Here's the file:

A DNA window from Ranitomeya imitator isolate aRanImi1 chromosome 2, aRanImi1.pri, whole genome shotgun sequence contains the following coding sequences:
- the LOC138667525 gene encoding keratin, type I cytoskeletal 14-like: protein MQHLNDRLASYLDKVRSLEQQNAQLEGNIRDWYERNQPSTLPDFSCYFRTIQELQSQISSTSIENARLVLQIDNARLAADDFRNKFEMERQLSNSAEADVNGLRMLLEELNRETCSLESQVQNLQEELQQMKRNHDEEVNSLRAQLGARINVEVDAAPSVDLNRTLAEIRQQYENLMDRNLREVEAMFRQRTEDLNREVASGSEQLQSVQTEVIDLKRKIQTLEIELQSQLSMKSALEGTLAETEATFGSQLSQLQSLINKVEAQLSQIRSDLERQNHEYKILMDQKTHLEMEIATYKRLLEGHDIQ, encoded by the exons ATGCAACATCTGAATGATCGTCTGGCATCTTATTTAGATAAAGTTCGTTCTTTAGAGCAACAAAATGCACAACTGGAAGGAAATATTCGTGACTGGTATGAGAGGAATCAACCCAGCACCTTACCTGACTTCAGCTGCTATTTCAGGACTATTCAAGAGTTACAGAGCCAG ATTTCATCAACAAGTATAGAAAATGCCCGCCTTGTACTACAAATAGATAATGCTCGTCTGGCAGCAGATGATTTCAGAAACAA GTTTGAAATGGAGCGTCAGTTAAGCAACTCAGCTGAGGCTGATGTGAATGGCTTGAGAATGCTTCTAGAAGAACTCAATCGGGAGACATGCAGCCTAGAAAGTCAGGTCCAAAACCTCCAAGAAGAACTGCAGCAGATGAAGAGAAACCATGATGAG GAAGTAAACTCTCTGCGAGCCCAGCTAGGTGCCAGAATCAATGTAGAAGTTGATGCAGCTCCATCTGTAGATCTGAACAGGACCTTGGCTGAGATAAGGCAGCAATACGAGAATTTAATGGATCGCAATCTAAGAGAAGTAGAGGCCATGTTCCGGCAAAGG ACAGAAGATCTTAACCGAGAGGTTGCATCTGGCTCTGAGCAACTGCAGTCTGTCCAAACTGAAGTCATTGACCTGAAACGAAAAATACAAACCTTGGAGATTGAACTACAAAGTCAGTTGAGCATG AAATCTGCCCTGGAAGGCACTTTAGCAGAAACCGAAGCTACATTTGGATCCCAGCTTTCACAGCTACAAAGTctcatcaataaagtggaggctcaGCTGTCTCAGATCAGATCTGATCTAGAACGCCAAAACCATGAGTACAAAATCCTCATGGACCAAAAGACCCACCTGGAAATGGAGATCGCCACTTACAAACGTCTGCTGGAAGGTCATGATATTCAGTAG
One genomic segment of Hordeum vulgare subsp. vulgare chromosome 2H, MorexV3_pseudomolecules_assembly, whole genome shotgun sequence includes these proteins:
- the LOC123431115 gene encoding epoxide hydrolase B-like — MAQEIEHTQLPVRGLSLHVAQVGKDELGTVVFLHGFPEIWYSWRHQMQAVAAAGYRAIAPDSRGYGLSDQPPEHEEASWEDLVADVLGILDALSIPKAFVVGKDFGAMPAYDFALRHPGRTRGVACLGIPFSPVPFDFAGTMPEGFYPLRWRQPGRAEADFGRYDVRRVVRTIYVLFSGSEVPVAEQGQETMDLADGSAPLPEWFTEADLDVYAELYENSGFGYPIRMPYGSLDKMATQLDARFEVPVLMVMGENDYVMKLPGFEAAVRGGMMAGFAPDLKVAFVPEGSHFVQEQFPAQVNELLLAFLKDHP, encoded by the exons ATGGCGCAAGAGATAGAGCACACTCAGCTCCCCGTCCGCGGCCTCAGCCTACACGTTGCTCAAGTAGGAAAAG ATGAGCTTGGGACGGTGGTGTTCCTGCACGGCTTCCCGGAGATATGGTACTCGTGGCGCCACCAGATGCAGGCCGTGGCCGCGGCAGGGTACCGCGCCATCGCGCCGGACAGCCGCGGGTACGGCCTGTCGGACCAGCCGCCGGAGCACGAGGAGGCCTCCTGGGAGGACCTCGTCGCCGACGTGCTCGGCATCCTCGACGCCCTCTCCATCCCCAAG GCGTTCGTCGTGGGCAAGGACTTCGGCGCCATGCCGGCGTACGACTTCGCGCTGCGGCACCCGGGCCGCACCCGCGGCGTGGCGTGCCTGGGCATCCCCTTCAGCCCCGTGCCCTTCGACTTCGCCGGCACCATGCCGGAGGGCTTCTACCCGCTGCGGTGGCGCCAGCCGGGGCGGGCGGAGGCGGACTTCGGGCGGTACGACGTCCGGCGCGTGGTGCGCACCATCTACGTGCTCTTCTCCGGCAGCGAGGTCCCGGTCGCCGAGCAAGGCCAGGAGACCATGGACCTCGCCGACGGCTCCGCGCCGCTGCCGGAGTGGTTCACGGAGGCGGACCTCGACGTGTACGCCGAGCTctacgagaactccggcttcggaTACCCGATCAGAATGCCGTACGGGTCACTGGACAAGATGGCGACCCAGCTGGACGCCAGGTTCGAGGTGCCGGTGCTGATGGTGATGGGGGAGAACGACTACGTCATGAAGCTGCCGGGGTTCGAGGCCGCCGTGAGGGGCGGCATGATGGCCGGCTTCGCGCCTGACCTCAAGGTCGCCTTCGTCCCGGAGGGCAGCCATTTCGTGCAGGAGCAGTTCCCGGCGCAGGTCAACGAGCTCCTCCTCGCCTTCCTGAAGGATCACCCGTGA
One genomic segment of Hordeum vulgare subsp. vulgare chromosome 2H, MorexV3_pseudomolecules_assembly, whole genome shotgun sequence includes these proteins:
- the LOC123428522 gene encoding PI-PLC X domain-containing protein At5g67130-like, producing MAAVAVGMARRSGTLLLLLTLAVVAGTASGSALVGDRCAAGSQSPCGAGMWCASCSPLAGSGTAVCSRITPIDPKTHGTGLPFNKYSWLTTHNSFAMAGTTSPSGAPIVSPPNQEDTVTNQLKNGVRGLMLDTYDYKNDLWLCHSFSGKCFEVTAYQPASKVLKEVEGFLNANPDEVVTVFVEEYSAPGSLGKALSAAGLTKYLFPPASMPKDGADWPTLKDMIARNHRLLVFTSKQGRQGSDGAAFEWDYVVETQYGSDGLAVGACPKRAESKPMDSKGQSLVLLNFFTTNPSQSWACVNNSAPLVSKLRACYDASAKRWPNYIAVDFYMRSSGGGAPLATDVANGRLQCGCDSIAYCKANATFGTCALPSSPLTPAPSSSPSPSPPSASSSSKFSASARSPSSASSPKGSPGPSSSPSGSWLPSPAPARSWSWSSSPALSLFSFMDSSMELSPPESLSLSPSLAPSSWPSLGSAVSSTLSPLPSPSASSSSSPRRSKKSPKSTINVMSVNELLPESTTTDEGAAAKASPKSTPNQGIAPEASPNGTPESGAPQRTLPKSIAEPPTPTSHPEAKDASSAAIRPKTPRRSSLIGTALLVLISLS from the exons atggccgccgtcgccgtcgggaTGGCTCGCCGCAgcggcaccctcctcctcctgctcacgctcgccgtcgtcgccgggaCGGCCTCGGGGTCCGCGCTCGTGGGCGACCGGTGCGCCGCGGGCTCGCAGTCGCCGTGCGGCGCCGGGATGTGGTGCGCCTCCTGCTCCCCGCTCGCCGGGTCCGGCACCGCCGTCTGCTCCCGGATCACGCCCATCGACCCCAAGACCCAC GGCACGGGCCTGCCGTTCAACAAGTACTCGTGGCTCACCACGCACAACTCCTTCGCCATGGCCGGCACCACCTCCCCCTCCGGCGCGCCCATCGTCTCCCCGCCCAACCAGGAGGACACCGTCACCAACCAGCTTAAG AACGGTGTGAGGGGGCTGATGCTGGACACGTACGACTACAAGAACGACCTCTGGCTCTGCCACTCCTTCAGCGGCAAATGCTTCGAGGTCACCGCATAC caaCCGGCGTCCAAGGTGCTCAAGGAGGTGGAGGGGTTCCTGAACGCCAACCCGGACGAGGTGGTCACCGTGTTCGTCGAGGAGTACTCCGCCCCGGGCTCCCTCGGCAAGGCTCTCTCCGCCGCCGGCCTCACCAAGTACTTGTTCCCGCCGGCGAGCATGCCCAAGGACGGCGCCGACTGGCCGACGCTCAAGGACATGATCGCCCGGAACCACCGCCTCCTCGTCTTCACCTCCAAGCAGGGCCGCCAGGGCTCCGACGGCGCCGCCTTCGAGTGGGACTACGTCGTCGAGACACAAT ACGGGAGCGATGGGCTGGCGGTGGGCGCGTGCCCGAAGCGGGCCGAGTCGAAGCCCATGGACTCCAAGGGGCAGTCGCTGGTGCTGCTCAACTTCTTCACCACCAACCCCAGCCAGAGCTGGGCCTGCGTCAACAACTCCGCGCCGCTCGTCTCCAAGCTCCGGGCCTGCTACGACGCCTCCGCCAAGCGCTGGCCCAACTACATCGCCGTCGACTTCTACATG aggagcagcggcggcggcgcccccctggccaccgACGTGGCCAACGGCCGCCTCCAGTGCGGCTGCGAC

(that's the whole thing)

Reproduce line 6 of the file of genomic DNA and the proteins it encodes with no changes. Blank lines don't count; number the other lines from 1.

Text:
- the LOC123428522 gene encoding PI-PLC X domain-containing protein At5g67130-like, producing MAAVAVGMARRSGTLLLLLTLAVVAGTASGSALVGDRCAAGSQSPCGAGMWCASCSPLAGSGTAVCSRITPIDPKTHGTGLPFNKYSWLTTHNSFAMAGTTSPSGAPIVSPPNQEDTVTNQLKNGVRGLMLDTYDYKNDLWLCHSFSGKCFEVTAYQPASKVLKEVEGFLNANPDEVVTVFVEEYSAPGSLGKALSAAGLTKYLFPPASMPKDGADWPTLKDMIARNHRLLVFTSKQGRQGSDGAAFEWDYVVETQYGSDGLAVGACPKRAESKPMDSKGQSLVLLNFFTTNPSQSWACVNNSAPLVSKLRACYDASAKRWPNYIAVDFYMRSSGGGAPLATDVANGRLQCGCDSIAYCKANATFGTCALPSSPLTPAPSSSPSPSPPSASSSSKFSASARSPSSASSPKGSPGPSSSPSGSWLPSPAPARSWSWSSSPALSLFSFMDSSMELSPPESLSLSPSLAPSSWPSLGSAVSSTLSPLPSPSASSSSSPRRSKKSPKSTINVMSVNELLPESTTTDEGAAAKASPKSTPNQGIAPEASPNGTPESGAPQRTLPKSIAEPPTPTSHPEAKDASSAAIRPKTPRRSSLIGTALLVLISLS from the exons atggccgccgtcgccgtcgggaTGGCTCGCCGCAgcggcaccctcctcctcctgctcacgctcgccgtcgtcgccgggaCGGCCTCGGGGTCCGCGCTCGTGGGCGACCGGTGCGCCGCGGGCTCGCAGTCGCCGTGCGGCGCCGGGATGTGGTGCGCCTCCTGCTCCCCGCTCGCCGGGTCCGGCACCGCCGTCTGCTCCCGGATCACGCCCATCGACCCCAAGACCCAC GGCACGGGCCTGCCGTTCAACAAGTACTCGTGGCTCACCACGCACAACTCCTTCGCCATGGCCGGCACCACCTCCCCCTCCGGCGCGCCCATCGTCTCCCCGCCCAACCAGGAGGACACCGTCACCAACCAGCTTAAG AACGGTGTGAGGGGGCTGATGCTGGACACGTACGACTACAAGAACGACCTCTGGCTCTGCCACTCCTTCAGCGGCAAATGCTTCGAGGTCACCGCATAC caaCCGGCGTCCAAGGTGCTCAAGGAGGTGGAGGGGTTCCTGAACGCCAACCCGGACGAGGTGGTCACCGTGTTCGTCGAGGAGTACTCCGCCCCGGGCTCCCTCGGCAAGGCTCTCTCCGCCGCCGGCCTCACCAAGTACTTGTTCCCGCCGGCGAGCATGCCCAAGGACGGCGCCGACTGGCCGACGCTCAAGGACATGATCGCCCGGAACCACCGCCTCCTCGTCTTCACCTCCAAGCAGGGCCGCCAGGGCTCCGACGGCGCCGCCTTCGAGTGGGACTACGTCGTCGAGACACAAT ACGGGAGCGATGGGCTGGCGGTGGGCGCGTGCCCGAAGCGGGCCGAGTCGAAGCCCATGGACTCCAAGGGGCAGTCGCTGGTGCTGCTCAACTTCTTCACCACCAACCCCAGCCAGAGCTGGGCCTGCGTCAACAACTCCGCGCCGCTCGTCTCCAAGCTCCGGGCCTGCTACGACGCCTCCGCCAAGCGCTGGCCCAACTACATCGCCGTCGACTTCTACATG aggagcagcggcggcggcgcccccctggccaccgACGTGGCCAACGGCCGCCTCCAGTGCGGCTGCGAC